Seeking investment in NZ? Here’s the secret to success


There are many cultural difference that entrepreneurs should consider when looking to secure capital from investors.


New research by a Massey University master’s student provides much-needed insight for early-stage entrepreneurs looking to secure capital from New Zealand investors. Master of Management student Hattaf Ansari worked with the university’s business start-up incubator – the ecentre – to identify differences in the criteria used by New Zealand and United States investors.

“We found that investors’ priorities were heavily influenced by their culture, as well as the characteristics of the market. It’s important for entrepreneurs to understand what local investors are looking for in early-stage ventures if they want to improve the efficiency of their capital-raising efforts,” Mr Ansari says.

This was the first survey of its kind to be conducted in New Zealand and, until now, start-ups have relied on anecdotal feedback and data from overseas, usually the United States.

Previous US research had identified 27 factors that investors look at when making an investment decision. Mr Ansari surveyed 88 active New Zealand investors to rate the importance of these factors – and compared the results to those of their US counterparts.

The most important factors for New Zealand investors were the trustworthiness of the entrepreneur, future growth potential of the start-up and the enthusiasm of the entrepreneur. There were some key differences in approach when compared to US investors, including the importance given to global ambitions, first impressions and the experience of the entrepreneur.

Massey master's student Hattaf Ansari and acting ecentre chief executive Dorian Scott.


Local versus international

New Zealand investors ranked domestic sales as their least important criteria, while US investors ranked it as one of the most important factors when assessing an investment opportunity.

“Most New Zealand investors look for ventures that have international reach and are easy to scale,” Mr Ansari says, “while US investors like to see potential in the market where they are based.”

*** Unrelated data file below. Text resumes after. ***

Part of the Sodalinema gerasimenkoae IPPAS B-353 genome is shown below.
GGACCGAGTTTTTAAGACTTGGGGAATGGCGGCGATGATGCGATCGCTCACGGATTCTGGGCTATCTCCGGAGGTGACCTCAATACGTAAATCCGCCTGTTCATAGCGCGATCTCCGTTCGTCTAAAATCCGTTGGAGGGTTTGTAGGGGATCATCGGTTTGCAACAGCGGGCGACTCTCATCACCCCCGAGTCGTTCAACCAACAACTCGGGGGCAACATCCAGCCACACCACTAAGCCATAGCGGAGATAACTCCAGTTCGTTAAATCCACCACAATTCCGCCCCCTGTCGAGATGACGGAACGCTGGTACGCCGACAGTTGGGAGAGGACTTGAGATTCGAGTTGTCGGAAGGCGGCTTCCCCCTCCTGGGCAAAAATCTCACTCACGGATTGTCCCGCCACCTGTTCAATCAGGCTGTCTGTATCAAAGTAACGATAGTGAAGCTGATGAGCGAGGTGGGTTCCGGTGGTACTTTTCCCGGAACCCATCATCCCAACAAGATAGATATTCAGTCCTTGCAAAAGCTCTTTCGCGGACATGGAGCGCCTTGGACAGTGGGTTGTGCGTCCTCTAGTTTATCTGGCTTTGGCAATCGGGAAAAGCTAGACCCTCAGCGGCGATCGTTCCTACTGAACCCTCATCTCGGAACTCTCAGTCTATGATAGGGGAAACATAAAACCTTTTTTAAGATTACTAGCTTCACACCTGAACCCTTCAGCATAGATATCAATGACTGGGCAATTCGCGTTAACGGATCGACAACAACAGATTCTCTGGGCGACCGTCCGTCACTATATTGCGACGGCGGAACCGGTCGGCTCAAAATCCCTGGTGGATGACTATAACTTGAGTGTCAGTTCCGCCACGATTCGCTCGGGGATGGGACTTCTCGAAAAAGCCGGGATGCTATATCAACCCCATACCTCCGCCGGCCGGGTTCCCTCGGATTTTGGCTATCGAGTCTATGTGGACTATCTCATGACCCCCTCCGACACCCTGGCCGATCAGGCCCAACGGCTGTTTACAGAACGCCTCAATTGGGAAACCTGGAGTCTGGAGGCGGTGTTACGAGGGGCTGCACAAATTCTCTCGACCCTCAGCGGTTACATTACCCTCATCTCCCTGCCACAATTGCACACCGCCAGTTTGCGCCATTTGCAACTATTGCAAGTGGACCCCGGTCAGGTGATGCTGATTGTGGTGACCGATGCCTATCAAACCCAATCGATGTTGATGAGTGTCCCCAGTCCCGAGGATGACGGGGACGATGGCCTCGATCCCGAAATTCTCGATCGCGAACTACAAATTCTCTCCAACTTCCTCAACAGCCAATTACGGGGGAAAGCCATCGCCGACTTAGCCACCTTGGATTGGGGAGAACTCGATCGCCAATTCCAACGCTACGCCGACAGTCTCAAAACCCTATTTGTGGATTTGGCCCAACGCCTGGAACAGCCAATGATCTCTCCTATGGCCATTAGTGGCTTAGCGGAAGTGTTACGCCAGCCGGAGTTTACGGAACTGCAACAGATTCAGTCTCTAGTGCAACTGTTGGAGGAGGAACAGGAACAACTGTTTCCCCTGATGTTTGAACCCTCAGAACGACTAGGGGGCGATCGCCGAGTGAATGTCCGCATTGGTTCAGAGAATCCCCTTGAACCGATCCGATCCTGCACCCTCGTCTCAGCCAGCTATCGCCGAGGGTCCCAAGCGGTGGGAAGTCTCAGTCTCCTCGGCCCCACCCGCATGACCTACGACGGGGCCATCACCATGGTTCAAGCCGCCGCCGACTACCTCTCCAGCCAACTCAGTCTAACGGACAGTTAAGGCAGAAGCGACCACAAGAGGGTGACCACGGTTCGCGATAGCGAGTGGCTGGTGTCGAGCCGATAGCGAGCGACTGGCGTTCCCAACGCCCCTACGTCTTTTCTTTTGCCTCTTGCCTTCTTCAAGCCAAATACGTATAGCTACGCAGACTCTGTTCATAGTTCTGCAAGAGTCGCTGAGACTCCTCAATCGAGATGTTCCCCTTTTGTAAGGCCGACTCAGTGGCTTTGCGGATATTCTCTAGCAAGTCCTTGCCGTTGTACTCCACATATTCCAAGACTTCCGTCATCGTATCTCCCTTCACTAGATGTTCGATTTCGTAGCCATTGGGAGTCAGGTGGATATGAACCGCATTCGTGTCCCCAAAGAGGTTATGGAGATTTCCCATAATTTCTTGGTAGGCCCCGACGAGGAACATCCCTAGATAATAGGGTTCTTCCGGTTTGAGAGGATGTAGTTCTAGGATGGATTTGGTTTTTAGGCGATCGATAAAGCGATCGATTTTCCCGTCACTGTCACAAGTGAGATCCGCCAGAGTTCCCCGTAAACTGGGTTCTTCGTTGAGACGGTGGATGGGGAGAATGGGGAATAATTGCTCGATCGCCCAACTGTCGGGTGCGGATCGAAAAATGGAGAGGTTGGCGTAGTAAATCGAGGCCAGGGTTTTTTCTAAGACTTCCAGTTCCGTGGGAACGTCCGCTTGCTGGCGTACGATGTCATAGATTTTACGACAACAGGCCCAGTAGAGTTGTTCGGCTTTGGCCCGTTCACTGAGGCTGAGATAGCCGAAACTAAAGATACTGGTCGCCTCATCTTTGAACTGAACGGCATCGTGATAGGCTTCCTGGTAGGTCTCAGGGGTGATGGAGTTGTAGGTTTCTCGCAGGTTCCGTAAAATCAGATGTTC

The importance of first impressions

US investors ranked first impressions of the entrepreneur as the fifth most important criterion, while New Zealand investors ranked first impressions as the 15th most important factor.

“Often in the United States, it’s instant – ‘I like this  person, I’m going to invest’,” ecentre acting chief executive Dorian Scott says. “But in New Zealand investors are more cautious when they form relationships, they want to get to know the founder to build trust, it’s a cultural thing.”

Mr Ansari says entrepreneurs need to be patient when raising capital in New Zealand, because it is important to build trust and show traction.

“Don’t just pitch and expect an immediate response – entrepreneurs need to follow up to give the investor the opportunity to form an opinion. New Zealand investors rate trust in the entrepreneur as the most important factor in an investment decision and this takes time.”

Experience versus expertise

The research project showed that US investors rate the expertise of the entrepreneur highly, while New Zealand investors are more likely to look for entrepreneurs with business or start-up experience.

“In the United States, if investors can see that you are good at what you do, that you have the right technical knowledge, then they have less concern if you are inexperienced as an entrepreneur – you could even be straight out of university,” Mr Ansari says.

“This is partly because many US investors have been successful entrepreneurs themselves and they are very likely to coach and mentor the start-ups they invest in.”

New Zealand, on the other hand, has fewer investors with start-up experience so, Mr Ansari says, there is a preference for teams who have been involved with a start-up before.

Mr Scott says the research will help entrepreneurs to better target investor criteria in New Zealand, rather than relying on popular opinion and overseas research.

“It is well established that culture impacts on investor behaviour and now we have data on how this affects New Zealand investors,” he says.

Copies of the report are available from ecentre.org.nz or emailing reception@ecentre.org.nz

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